Our CEO Kay Aikin wrote a guest blog for Microgrid Knowledge the premier industry newsletter focused on Microgrid technologies and policy.
Toward Market-based Microgrid Control Systems
The largest machine on earth is often said to be our electrical grid. By the end of 2016 there were some 7600 power plants greater than 1 MW with many times more, smaller resources and an even larger number of control systems. The grid is truly a complex machine that is made up of systems collected into ever larger systems. In the controls world this is called a systems of systems. This is the ultimate in complexity and is true on all large systems like the electric grid and ecological systems.
The advantage of microgrids is they help us tame the complexity the grid by limiting the number of possible interactions within the grid. Smaller more predictable systems are less prone to unintended consequences as can happen in the electrical grid like the Northeast blackout of 2003. However, even with microgrids and the emergence of energy management systems and smart devices the control networks of a microgrid will become even more complex. But this complexity can be used to build better systems as Ecologist Eric Berlow says the more you “embrace complexity the better chance you have finding simple answers”.
A great Ted talk illustrating this concept can be seen at: https://www.ted.com/talks/eric_berlow_how_complexity_leads_to_simplicity
It has been shown that market-based systems can be amazingly stable in complex environments because of the many naturally balancing feedback loops within the system. Using this complexity, to lead to simplicity. In the electrical engineering field, the GridWise Alliance has called this idea of market-based system “Transactive Energy”. Much of the research in this area has been done by the Pacific Northwest National Laboratory and one of the successful trials was the Olympia Peninsula Project (OPP) consisting of a field demonstration of price signal-based control of distributed energy resources. The demonstration showed that market-based control was able to manage distribution constraints and reduce peak loads. This was followed with the Pacific Northwest Demonstration Project (PNDP) ending in 2015.
You can consider there to be three main methods for implementing Transactive Energy control systems applicable to microgrids including:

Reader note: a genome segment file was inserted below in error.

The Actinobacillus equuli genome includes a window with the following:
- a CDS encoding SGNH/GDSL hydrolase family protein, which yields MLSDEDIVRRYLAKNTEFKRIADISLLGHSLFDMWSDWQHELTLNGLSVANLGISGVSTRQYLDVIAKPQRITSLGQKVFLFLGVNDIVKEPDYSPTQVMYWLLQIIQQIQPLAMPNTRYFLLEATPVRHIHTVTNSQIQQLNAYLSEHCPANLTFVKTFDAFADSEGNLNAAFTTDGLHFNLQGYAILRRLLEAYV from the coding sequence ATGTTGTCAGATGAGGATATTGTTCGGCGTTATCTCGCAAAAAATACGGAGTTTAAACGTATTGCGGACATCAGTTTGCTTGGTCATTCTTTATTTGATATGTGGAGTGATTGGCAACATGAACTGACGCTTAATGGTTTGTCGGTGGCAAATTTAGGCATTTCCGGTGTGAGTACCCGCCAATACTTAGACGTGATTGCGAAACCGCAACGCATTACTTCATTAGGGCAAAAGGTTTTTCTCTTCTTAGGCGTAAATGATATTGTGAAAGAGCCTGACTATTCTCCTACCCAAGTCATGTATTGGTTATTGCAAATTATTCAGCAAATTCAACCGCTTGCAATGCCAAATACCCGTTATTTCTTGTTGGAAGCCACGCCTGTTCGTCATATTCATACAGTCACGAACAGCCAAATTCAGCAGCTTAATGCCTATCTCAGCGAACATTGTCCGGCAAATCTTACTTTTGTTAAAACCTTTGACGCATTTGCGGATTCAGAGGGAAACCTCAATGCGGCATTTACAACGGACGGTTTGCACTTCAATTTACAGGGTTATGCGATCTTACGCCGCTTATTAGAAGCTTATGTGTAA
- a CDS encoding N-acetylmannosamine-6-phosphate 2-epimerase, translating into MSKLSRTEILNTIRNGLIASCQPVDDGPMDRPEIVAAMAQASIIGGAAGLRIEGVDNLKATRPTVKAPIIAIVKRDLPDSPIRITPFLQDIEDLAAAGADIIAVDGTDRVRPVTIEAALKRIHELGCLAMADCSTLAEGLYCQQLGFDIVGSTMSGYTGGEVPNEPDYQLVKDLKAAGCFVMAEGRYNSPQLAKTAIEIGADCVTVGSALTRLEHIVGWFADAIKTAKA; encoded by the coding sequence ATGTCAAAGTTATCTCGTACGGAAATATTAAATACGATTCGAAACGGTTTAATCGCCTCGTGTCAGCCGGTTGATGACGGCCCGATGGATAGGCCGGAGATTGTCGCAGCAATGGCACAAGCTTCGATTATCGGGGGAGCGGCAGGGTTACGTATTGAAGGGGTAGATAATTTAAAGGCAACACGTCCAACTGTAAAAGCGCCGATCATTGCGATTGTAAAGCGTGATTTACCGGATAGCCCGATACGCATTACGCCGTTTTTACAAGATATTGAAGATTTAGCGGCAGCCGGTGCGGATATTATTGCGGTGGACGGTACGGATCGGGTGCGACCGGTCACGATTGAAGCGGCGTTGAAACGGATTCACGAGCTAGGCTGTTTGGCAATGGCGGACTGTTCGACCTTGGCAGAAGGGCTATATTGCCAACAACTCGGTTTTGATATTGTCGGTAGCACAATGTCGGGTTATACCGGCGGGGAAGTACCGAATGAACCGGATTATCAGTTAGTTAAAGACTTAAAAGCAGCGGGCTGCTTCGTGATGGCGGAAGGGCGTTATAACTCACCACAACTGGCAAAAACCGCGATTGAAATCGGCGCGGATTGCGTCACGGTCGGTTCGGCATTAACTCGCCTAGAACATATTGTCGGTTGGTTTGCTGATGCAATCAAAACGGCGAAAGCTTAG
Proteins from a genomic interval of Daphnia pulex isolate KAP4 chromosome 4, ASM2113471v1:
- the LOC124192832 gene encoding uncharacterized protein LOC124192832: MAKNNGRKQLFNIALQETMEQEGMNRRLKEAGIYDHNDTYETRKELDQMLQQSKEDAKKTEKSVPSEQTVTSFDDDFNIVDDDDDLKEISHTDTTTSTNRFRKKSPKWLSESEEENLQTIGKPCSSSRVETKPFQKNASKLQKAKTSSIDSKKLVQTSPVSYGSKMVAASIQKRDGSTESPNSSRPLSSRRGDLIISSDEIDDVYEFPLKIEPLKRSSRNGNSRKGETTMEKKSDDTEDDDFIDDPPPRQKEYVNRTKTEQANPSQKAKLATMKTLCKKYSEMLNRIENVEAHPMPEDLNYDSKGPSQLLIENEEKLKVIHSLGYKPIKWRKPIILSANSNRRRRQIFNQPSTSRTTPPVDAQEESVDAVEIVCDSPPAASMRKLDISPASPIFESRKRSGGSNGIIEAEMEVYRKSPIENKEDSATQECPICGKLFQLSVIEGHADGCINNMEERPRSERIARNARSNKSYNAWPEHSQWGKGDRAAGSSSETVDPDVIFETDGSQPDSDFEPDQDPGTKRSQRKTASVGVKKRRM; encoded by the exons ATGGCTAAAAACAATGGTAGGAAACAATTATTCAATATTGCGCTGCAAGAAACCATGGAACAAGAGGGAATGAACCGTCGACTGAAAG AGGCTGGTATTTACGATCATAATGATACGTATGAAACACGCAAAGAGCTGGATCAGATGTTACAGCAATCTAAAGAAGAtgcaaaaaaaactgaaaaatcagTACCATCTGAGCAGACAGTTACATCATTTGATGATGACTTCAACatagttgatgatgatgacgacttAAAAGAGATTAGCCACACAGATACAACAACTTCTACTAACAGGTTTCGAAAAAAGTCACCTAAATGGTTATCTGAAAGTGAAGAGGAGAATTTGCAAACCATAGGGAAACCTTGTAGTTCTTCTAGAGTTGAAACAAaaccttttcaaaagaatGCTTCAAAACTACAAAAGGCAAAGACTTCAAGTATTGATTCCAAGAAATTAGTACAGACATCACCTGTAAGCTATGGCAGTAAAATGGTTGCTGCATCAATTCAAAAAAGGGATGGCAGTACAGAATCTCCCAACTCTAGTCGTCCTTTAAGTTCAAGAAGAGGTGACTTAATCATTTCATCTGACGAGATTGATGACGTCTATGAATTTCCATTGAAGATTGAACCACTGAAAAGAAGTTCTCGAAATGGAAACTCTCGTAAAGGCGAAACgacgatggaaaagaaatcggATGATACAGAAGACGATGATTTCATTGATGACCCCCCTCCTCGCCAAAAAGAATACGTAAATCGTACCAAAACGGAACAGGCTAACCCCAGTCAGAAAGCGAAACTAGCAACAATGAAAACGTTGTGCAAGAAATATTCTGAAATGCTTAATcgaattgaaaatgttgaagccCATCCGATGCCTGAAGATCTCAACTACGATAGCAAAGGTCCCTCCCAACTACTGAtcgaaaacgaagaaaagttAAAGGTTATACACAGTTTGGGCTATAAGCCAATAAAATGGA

- Centralized (top down)
- Centralized (auction-based)
- Distributed (edge-based)
The difference between the Olympia Peninsula and Pacific Northwest Project was that OPP was a double auction very similar to the current ISO systems and PNDP was a top down model where demand response assets and distributed energy resources were optimally dispatched by individual “transactive” nodes using two-way communications. Both both were generally more centralized paradigms.
The third transactive approach is a fully distributed edge control method that relies on pricing signals reflecting the prediction of future conditions creating a different price at many different scales. Lower-level devices (or entire systems) respond to those pricing signals from higher levels. This method is currently being researched at Maine’s Brunswick Landing Microgrid Project (add link) for the Department of Energy.
While the first two transactive energy approaches have shown promise in that they have been able to balance energy demand, lowering peak demand and managing grid congestion they rely on large two-way communication networks that are particularly vulnerable to cyber assaults.
This cyber vulnerability should be a concern for the microgrid community because for a wide spread deployment of a system of microgrids this communication vulnerability is of particular concern to today’s infrastructure experts.
The edge-based system being researched at Brunswick Landing has pricing signals (potential of 10 or more different grid scales) are continuously re-calculated, only travel in a downward direction and are acted upon only by edge devices have promise, using the “power of complexity to lead to simplicity” Since the scope of influence of a single node is typically only one or two degrees of separation as described by Eric Berlow, this limits the computing power required to calculate the system state and provides for enhanced capabilities using advanced artificial intelligence techniques and limits security risks with limited communications routes.
An effective transactive edge-based energy system can provide increased resilience, versatility, reliability and flexibility when used not only in microgrids but the greater electrical grid.
Kay Aikin is CEO of Introspective Systems, a complex systems architecture and engineering company in Portland Maine. Introspective Systems is the project lead at the Brunswick Landing Microgrid Project researching edge-based transactive energy networks.